Although the link between droughts and heat waves is widely recognized, how climate change affects this link remains uncertain. Here we assess how, and by how much, human-induced climate change affects summertime hot drought compound events over the contiguous United States. Results are derived by comparing hot drought statistics in long simulations of a coupled climate model (CESM1) subjected to year-1850 and year-2000 radiative forcings. Within each climate state, a strong and nonlinear dependency of heat-wave intensity on drought severity is found in water-limited regions of the southern Great Plains and southwestern United States whereas heat-wave intensity is found to be insensitive to drought severity in energy-limited regions of the northern and/or northeastern United States. Applying a statistical model that is based on pair-copula constructions, we find that anthropogenic warming leads to enhanced soil moisture–temperature coupling in water-limited areas of the southern Great Plains and/or southwestern United States and consequently amplifies the intensity of extreme heat waves during severe droughts. This strengthened coupling accounts for a substantial fraction of rising temperature extremes related to the long-term climate change in CESM1, highlighting the importance of changes in land–atmosphere feedback in a warmer climate. In contrast, coupling effects remain weak and largely unchanged in energy-limited regions, thereby yielding no appreciable contribution to heat-wave intensification over the northern and/or northeastern United States apart from the long-term warming effects.

Supplemental information related to this paper is available at the Journals Online website: https://doi.org/10.1175/JCLI-D-18-0611.s1.

© 2019 American Meteorological Society. For information regarding reuse of this content and general copyright information, consult the AMS Copyright Policy (www.ametsoc.org/PUBSReuseLicenses).

Corresponding author: Linyin Cheng, lc032@uark.edu

1. Introduction

Extreme and prolonged heat waves are often bolstered by reinforcing land surface feedbacks related to drought conditions (e.g., NCDC 2012; Stefanon et al. 2012; Hoerling et al. 2013; Dai 2013; Seager and Hoerling 2014). If soil moisture is lacking, latent heat losses from land surface due to evapotranspiration are greatly reduced (Chang and Wallace 1987; Fischer et al. 2007a; Dole et al. 2011). This reduction is mainly balanced by increased upward sensible fluxes, thereby contributing to enhanced warming of air temperatures (Fischer et al. 2007b; Ferranti and Viterbo 2006; Dirmeyer 2006; Livneh and Hoerling 2016). This process is referred to as soil moisture–temperature feedback, a key to the development of mega–heat waves (Beniston 2004; Hirschi et al. 2011; Miralles et al. 2014) and drought persistence (Durre et al. 2000; Peterson et al. 2013). Although the link between droughts and heat waves is widely recognized (e.g., Cook et al. 2014, 2015; Mo and Lettenmaier 2015), how climate change affects this link remains unclear (Teng et al. 2016).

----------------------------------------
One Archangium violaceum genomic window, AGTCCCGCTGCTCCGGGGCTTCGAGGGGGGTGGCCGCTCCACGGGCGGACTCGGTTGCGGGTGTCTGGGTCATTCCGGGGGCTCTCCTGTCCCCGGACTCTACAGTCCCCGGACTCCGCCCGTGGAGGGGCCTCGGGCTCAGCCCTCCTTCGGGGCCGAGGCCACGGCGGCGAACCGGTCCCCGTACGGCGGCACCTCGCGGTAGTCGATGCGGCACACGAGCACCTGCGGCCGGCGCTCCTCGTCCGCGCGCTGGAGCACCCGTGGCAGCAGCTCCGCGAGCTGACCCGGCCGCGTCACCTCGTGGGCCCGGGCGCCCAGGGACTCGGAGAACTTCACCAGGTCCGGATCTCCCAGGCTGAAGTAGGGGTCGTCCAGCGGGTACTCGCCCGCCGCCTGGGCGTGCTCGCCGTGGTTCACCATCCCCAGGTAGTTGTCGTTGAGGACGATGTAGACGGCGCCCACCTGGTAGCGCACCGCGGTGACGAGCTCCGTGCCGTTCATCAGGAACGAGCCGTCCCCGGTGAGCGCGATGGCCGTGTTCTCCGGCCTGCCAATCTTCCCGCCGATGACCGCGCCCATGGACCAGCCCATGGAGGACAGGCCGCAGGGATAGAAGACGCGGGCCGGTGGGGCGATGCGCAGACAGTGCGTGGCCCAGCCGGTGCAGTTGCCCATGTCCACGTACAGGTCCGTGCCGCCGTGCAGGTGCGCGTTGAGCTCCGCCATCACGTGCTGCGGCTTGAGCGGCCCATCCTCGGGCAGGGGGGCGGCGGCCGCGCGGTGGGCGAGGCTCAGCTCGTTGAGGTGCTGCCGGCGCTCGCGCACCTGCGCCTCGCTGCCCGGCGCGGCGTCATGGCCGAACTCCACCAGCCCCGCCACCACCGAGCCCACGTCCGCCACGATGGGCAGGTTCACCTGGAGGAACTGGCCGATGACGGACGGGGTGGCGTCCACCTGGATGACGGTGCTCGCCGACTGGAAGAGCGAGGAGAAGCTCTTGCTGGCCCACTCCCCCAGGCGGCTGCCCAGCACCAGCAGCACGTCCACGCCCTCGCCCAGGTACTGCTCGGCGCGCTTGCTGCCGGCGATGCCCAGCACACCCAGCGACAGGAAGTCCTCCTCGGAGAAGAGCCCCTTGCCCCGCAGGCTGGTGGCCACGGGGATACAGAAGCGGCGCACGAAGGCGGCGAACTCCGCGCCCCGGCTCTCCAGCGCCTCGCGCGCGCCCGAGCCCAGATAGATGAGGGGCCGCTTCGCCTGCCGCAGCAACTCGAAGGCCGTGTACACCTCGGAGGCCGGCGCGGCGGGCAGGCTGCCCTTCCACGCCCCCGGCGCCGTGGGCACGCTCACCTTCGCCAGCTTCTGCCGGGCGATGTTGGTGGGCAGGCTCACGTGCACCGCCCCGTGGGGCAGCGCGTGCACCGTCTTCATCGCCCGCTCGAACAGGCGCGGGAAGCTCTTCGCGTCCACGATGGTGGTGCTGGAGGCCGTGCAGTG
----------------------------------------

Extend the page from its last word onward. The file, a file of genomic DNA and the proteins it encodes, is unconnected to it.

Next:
Previous studies for the summertime European continent (Schär et al. 2004; Vidale et al. 2007) found that a trend toward rising temperature is accompanied by a trend to increased temperature variability, engendered by changes in the land–atmosphere coupling over Europe (Seneviratne et al. 2006). Heat waves have generally become more frequent across portions of the United States in recent decades (Meehl and Tebaldi 2004; Knutson et al. 2018), with western regions setting records for numbers of these events in the 2000s since the start of reliable instrumental records in 1895 (Walsh et al. 2014). The particular interests of this study are twofold: 1) to explore whether there are any significant anthropogenic-forced changes in the coupling between drought and heat waves over the United States, which can make hot droughts hotter and 2) to characterize its regional dependency on how drought–heat-wave coupling effects may have changed in a warmer climate.

Our study area is the contiguous United States. We provide a regional-scale diagnosis based on a standard differentiation of the United States according to major catchments (Seaber et al. 1987). While no explicit delineations based on water- or energy-limited considerations are made among these catchments, it is broadly known that the overall basins of the Southwest are moisture limited (i.e., low runoff efficiency and high evapotranspiration ratio) compared to those in the Northeast and Northwest that are energy limited (i.e., high runoff efficiency and low evapotranspiration ratio). The two distinct regimes determine how strongly soil moisture constrains land evaporation and resulting feedbacks to the atmosphere (i.e., weak or strong land–atmosphere coupling), thereby having important implications for the occurrence of drought and heat waves (Seneviratne et al. 2010).

We analyze drought–heat wave as a compound event of heat-wave temperatures, precipitation deficits, and soil moisture deficits (within a shallow 10-cm surface layer) during the summer season (June–August). The use of multiple indicators has been suggested by many studies in order to characterize both dynamic and thermodynamic processes involved in drought conditions (Palmer 1965; Cancelliere and Salas 2004; Song and Singh 2010; Madadgar and Moradkhani 2013; Chen et al. 2013; Mirabbasi et al. 2012). Two 1200-yr equilibrium simulations of a coupled climate model, that is, the Community Earth System Model, version 1 (CESM1.0; Kay et al. 2015), subjected to respective year-1850 (Y1850) and year-2000 (Y2000) radiative forcings are conducted. We first assess sensitivity of heat waves to soil moisture droughts for each hydrologic region under the nineteenth-century climate forcings, and then compare with that under current climate forcings. Differences between these two experiments reveal sensitivity of soil moisture–temperature feedbacks due to changes in external radiative forcing. We focus on the soil moisture–temperature relationship given its high relevance for drought–heat wave occurrences, although the soil moisture–precipitation relation is also examined.